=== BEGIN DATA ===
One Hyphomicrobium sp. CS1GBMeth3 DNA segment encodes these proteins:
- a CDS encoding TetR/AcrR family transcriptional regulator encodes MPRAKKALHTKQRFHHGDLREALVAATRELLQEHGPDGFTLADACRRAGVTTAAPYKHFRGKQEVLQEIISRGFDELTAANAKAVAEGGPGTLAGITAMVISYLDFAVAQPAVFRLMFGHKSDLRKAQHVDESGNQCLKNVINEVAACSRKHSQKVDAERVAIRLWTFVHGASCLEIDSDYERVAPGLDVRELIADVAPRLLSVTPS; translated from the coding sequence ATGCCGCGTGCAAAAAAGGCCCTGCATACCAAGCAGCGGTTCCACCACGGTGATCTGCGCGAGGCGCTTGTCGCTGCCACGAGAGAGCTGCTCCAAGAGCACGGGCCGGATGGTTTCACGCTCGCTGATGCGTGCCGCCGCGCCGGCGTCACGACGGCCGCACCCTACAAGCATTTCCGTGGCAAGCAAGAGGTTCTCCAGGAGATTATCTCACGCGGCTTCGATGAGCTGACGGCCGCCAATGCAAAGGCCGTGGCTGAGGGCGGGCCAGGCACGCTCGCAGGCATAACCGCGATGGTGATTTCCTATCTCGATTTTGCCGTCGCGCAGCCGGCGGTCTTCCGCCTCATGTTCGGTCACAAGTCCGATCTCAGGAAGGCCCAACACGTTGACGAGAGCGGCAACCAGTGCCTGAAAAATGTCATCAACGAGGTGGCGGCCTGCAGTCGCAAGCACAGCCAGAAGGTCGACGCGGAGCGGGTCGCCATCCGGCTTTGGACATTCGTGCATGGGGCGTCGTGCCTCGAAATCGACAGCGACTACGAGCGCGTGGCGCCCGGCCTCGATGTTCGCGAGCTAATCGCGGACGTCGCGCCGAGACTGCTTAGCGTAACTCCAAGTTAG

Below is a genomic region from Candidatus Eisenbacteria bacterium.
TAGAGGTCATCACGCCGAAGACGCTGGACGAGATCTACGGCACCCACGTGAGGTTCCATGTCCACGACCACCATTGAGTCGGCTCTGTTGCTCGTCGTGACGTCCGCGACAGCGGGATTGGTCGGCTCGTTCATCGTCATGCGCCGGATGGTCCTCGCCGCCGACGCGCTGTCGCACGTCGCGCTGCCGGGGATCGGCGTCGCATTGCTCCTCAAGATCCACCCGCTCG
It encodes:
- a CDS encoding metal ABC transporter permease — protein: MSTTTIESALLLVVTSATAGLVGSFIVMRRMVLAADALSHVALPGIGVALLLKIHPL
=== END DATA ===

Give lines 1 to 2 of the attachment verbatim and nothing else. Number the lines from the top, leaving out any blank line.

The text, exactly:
One Hyphomicrobium sp. CS1GBMeth3 DNA segment encodes these proteins:
- a CDS encoding TetR/AcrR family transcriptional regulator encodes MPRAKKALHTKQRFHHGDLREALVAATRELLQEHGPDGFTLADACRRAGVTTAAPYKHFRGKQEVLQEIISRGFDELTAANAKAVAEGGPGTLAGITAMVISYLDFAVAQPAVFRLMFGHKSDLRKAQHVDESGNQCLKNVINEVAACSRKHSQKVDAERVAIRLWTFVHGASCLEIDSDYERVAPGLDVRELIADVAPRLLSVTPS; translated from the coding sequence ATGCCGCGTGCAAAAAAGGCCCTGCATACCAAGCAGCGGTTCCACCACGGTGATCTGCGCGAGGCGCTTGTCGCTGCCACGAGAGAGCTGCTCCAAGAGCACGGGCCGGATGGTTTCACGCTCGCTGATGCGTGCCGCCGCGCCGGCGTCACGACGGCCGCACCCTACAAGCATTTCCGTGGCAAGCAAGAGGTTCTCCAGGAGATTATCTCACGCGGCTTCGATGAGCTGACGGCCGCCAATGCAAAGGCCGTGGCTGAGGGCGGGCCAGGCACGCTCGCAGGCATAACCGCGATGGTGATTTCCTATCTCGATTTTGCCGTCGCGCAGCCGGCGGTCTTCCGCCTCATGTTCGGTCACAAGTCCGATCTCAGGAAGGCCCAACACGTTGACGAGAGCGGCAACCAGTGCCTGAAAAATGTCATCAACGAGGTGGCGGCCTGCAGTCGCAAGCACAGCCAGAAGGTCGACGCGGAGCGGGTCGCCATCCGGCTTTGGACATTCGTGCATGGGGCGTCGTGCCTCGAAATCGACAGCGACTACGAGCGCGTGGCGCCCGGCCTCGATGTTCGCGAGCTAATCGCGGACGTCGCGCCGAGACTGCTTAGCGTAACTCCAAGTTAG